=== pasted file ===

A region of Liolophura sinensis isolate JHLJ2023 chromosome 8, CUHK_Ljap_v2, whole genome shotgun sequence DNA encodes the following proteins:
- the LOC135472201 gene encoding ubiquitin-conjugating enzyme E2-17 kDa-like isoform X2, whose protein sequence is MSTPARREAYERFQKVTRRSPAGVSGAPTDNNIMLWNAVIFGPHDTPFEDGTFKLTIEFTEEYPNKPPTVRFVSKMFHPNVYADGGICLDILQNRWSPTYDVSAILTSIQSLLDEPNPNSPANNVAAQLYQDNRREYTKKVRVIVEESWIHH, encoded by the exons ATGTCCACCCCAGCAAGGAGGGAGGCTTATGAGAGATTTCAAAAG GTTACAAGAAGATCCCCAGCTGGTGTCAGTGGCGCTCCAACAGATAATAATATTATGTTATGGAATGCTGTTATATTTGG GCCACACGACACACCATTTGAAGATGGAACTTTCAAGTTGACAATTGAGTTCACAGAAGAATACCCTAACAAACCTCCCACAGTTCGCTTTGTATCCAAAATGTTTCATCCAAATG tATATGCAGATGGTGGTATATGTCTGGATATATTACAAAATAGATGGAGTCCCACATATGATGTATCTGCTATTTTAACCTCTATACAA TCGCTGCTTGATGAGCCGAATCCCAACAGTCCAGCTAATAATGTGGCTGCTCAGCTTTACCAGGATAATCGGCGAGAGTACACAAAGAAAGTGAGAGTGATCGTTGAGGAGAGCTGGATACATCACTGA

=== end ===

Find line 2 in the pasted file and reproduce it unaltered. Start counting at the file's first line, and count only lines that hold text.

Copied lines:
- the LOC135472201 gene encoding ubiquitin-conjugating enzyme E2-17 kDa-like isoform X2, whose protein sequence is MSTPARREAYERFQKVTRRSPAGVSGAPTDNNIMLWNAVIFGPHDTPFEDGTFKLTIEFTEEYPNKPPTVRFVSKMFHPNVYADGGICLDILQNRWSPTYDVSAILTSIQSLLDEPNPNSPANNVAAQLYQDNRREYTKKVRVIVEESWIHH, encoded by the exons ATGTCCACCCCAGCAAGGAGGGAGGCTTATGAGAGATTTCAAAAG GTTACAAGAAGATCCCCAGCTGGTGTCAGTGGCGCTCCAACAGATAATAATATTATGTTATGGAATGCTGTTATATTTGG GCCACACGACACACCATTTGAAGATGGAACTTTCAAGTTGACAATTGAGTTCACAGAAGAATACCCTAACAAACCTCCCACAGTTCGCTTTGTATCCAAAATGTTTCATCCAAATG tATATGCAGATGGTGGTATATGTCTGGATATATTACAAAATAGATGGAGTCCCACATATGATGTATCTGCTATTTTAACCTCTATACAA TCGCTGCTTGATGAGCCGAATCCCAACAGTCCAGCTAATAATGTGGCTGCTCAGCTTTACCAGGATAATCGGCGAGAGTACACAAAGAAAGTGAGAGTGATCGTTGAGGAGAGCTGGATACATCACTGA